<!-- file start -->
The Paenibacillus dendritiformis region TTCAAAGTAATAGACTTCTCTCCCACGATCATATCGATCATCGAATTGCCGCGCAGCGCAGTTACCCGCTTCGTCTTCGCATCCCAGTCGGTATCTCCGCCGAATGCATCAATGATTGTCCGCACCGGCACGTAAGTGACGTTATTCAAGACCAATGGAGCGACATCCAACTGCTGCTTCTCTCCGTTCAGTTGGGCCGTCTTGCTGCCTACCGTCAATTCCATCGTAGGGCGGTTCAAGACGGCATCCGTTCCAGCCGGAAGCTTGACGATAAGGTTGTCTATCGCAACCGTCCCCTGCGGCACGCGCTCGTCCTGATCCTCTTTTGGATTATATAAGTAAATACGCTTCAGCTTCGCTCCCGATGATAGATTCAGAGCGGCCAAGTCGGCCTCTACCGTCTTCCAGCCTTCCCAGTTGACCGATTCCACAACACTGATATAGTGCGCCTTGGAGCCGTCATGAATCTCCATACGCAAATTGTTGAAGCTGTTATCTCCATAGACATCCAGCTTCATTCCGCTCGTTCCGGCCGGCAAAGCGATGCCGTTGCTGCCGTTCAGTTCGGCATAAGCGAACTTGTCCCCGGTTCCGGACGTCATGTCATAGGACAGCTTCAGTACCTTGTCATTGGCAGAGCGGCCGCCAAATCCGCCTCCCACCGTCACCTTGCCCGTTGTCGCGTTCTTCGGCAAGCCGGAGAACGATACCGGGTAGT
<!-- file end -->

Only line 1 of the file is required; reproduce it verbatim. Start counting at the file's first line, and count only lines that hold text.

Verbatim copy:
The Paenibacillus dendritiformis region TTCAAAGTAATAGACTTCTCTCCCACGATCATATCGATCATCGAATTGCCGCGCAGCGCAGTTACCCGCTTCGTCTTCGCATCCCAGTCGGTATCTCCGCCGAATGCATCAATGATTGTCCGCACCGGCACGTAAGTGACGTTATTCAAGACCAATGGAGCGACATCCAACTGCTGCTTCTCTCCGTTCAGTTGGGCCGTCTTGCTGCCTACCGTCAATTCCATCGTAGGGCGGTTCAAGACGGCATCCGTTCCAGCCGGAAGCTTGACGATAAGGTTGTCTATCGCAACCGTCCCCTGCGGCACGCGCTCGTCCTGATCCTCTTTTGGATTATATAAGTAAATACGCTTCAGCTTCGCTCCCGATGATAGATTCAGAGCGGCCAAGTCGGCCTCTACCGTCTTCCAGCCTTCCCAGTTGACCGATTCCACAACACTGATATAGTGCGCCTTGGAGCCGTCATGAATCTCCATACGCAAATTGTTGAAGCTGTTATCTCCATAGACATCCAGCTTCATTCCGCTCGTTCCGGCCGGCAAAGCGATGCCGTTGCTGCCGTTCAGTTCGGCATAAGCGAACTTGTCCCCGGTTCCGGACGTCATGTCATAGGACAGCTTCAGTACCTTGTCATTGGCAGAGCGGCCGCCAAATCCGCCTCCCACCGTCACCTTGCCCGTTGTCGCGTTCTTCGGCAAGCCGGAGAACGATACCGGGTAGT